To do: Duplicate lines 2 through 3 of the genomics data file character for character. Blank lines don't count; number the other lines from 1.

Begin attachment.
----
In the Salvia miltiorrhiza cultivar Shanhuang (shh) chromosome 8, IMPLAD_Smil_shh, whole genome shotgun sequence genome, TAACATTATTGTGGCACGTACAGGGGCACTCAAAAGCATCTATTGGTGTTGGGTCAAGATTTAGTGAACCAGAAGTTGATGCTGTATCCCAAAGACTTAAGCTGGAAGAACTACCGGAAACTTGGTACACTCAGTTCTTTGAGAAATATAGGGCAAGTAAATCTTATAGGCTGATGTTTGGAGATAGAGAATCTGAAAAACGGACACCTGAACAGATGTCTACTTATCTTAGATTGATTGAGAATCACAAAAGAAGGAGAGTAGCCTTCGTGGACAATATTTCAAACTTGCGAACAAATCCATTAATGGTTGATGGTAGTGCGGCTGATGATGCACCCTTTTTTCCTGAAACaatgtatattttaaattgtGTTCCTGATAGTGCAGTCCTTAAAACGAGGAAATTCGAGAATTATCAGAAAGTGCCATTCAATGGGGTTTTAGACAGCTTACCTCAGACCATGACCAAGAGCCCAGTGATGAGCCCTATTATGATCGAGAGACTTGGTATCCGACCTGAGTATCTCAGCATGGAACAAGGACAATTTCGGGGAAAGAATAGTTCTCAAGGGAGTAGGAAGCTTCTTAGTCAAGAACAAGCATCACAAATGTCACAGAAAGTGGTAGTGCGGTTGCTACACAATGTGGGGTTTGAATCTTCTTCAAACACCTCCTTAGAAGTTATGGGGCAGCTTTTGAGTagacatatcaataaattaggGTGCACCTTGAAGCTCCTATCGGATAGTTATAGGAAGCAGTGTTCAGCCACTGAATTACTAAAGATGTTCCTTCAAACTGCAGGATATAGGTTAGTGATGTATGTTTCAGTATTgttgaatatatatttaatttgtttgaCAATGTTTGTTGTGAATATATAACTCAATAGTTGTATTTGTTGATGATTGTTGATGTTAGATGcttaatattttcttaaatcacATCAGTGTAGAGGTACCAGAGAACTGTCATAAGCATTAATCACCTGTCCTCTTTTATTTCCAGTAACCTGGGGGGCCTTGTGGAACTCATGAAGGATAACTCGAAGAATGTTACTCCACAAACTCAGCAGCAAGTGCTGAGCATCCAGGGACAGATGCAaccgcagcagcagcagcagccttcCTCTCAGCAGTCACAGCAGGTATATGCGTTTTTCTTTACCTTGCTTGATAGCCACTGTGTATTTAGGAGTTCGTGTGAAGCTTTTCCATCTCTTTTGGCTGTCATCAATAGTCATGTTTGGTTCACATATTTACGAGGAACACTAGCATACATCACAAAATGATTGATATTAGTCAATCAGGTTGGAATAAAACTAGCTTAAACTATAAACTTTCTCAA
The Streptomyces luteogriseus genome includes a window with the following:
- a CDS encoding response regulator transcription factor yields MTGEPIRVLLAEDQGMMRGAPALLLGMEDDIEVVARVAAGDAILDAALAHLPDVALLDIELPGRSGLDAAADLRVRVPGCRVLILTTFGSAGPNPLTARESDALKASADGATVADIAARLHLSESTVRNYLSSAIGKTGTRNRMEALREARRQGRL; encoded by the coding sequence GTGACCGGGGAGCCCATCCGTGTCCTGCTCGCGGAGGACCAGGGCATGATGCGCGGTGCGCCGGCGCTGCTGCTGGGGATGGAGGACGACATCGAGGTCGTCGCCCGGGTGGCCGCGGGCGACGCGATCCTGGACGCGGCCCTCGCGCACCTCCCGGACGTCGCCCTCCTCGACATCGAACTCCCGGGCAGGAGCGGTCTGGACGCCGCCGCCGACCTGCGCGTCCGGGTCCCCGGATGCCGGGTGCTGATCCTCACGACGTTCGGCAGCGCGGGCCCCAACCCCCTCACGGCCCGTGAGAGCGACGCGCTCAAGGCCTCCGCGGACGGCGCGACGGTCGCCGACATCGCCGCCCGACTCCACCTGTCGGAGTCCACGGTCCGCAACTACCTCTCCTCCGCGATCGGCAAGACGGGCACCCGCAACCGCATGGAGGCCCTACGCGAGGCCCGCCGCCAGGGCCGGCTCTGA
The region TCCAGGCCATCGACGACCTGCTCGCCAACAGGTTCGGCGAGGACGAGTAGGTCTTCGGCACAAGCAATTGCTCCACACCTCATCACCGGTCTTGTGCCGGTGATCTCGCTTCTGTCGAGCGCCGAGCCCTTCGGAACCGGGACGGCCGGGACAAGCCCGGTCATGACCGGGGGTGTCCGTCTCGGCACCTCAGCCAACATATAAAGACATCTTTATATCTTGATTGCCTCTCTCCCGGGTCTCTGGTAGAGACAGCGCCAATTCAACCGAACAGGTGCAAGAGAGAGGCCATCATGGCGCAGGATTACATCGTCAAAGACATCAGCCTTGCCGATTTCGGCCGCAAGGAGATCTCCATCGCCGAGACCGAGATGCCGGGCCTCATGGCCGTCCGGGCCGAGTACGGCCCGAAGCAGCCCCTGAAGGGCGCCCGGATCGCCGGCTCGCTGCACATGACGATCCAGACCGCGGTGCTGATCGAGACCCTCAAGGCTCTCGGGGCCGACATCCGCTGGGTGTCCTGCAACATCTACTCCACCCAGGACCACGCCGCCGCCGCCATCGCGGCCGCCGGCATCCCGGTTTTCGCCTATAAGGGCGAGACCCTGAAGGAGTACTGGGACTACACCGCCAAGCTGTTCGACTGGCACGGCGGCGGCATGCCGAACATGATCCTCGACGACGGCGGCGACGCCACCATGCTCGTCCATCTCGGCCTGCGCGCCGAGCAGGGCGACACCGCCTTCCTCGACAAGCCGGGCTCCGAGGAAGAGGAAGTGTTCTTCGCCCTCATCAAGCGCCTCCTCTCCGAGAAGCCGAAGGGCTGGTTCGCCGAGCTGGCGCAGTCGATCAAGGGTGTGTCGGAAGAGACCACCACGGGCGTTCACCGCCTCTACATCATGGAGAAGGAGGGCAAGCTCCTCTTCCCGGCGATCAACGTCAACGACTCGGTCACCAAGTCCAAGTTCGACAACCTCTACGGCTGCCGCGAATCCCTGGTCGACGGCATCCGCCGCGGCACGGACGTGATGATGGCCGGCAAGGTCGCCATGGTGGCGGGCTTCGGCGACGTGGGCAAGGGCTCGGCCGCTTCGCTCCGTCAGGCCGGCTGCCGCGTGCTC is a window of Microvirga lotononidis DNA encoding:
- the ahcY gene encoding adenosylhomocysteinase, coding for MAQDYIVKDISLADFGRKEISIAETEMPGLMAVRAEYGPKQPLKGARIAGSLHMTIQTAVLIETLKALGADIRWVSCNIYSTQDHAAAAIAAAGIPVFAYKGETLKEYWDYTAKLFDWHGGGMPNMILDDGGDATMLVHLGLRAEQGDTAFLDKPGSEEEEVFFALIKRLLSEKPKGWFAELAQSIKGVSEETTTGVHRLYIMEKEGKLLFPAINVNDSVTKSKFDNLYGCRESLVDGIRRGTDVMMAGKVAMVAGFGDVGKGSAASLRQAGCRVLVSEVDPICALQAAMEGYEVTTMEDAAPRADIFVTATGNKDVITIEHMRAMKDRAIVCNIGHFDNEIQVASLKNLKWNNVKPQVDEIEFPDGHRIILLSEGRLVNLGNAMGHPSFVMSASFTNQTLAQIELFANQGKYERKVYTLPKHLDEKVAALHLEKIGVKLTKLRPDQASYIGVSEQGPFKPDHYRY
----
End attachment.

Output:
The Streptomyces luteogriseus genome includes a window with the following:
- a CDS encoding response regulator transcription factor yields MTGEPIRVLLAEDQGMMRGAPALLLGMEDDIEVVARVAAGDAILDAALAHLPDVALLDIELPGRSGLDAAADLRVRVPGCRVLILTTFGSAGPNPLTARESDALKASADGATVADIAARLHLSESTVRNYLSSAIGKTGTRNRMEALREARRQGRL; encoded by the coding sequence GTGACCGGGGAGCCCATCCGTGTCCTGCTCGCGGAGGACCAGGGCATGATGCGCGGTGCGCCGGCGCTGCTGCTGGGGATGGAGGACGACATCGAGGTCGTCGCCCGGGTGGCCGCGGGCGACGCGATCCTGGACGCGGCCCTCGCGCACCTCCCGGACGTCGCCCTCCTCGACATCGAACTCCCGGGCAGGAGCGGTCTGGACGCCGCCGCCGACCTGCGCGTCCGGGTCCCCGGATGCCGGGTGCTGATCCTCACGACGTTCGGCAGCGCGGGCCCCAACCCCCTCACGGCCCGTGAGAGCGACGCGCTCAAGGCCTCCGCGGACGGCGCGACGGTCGCCGACATCGCCGCCCGACTCCACCTGTCGGAGTCCACGGTCCGCAACTACCTCTCCTCCGCGATCGGCAAGACGGGCACCCGCAACCGCATGGAGGCCCTACGCGAGGCCCGCCGCCAGGGCCGGCTCTGA